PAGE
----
Friday, August 14, 2009

An ‘aerial view’ of HIV

The complex shapes that the HIV genome twists itself into have been totally mapped by the first time by a team of US researchers. RNA viruses such as HIV like to fold themselves up and a proper picture of the shapes they form has been lacking, with researchers generally confining themselves to looking at small sections. In this week’s, Joseph Watts, of the University of North Carolina, and his colleagues set out to look at the bigger picture.

In the research paper, Hashim Al-Hashimi of the University of Michigan, Ann Arbor, notes that structural biologists usually “cut out” the motifs formed by RNA and then “zoom in to determine their three-dimensional structures in an attempt to further understand their function. … However, Watts et al. zoom out and provide an ‘aerial view’ of the secondary structure of the entire HIV-1 genome.”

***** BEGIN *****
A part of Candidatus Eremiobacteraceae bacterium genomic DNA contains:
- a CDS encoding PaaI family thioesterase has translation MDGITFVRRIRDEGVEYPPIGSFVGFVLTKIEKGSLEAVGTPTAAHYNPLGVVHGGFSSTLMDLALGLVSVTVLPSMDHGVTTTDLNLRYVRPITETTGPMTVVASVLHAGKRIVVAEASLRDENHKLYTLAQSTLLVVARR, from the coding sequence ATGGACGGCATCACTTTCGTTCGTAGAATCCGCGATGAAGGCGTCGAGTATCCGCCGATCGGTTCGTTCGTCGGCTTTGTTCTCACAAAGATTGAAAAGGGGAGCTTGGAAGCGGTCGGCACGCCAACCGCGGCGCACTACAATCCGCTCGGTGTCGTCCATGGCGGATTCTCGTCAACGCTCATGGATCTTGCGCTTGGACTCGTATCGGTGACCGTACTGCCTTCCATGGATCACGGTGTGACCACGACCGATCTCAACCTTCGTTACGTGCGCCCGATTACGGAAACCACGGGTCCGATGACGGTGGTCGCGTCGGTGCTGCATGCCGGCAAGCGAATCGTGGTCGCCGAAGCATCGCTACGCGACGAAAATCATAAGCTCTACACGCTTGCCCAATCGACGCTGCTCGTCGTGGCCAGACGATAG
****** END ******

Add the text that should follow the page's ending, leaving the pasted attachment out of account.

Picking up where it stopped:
What they produced is, in Wired’s words, “the cellular equivalent of a rough wiring diagram”. “What this may reveal is some of the proteins operating at a level below the structures, which may have all sorts of functions within the virus,” says David Robertson, of the University of Manchester (BBC). “More generally, if we can unpick the structures then we can compare the systems of different viruses and gain new understanding of how they work.” Study author Kevin Weeks says the technique used here with HIV could also be applied to other virus such as influenza and might open up new opportunities for drug treatmen.

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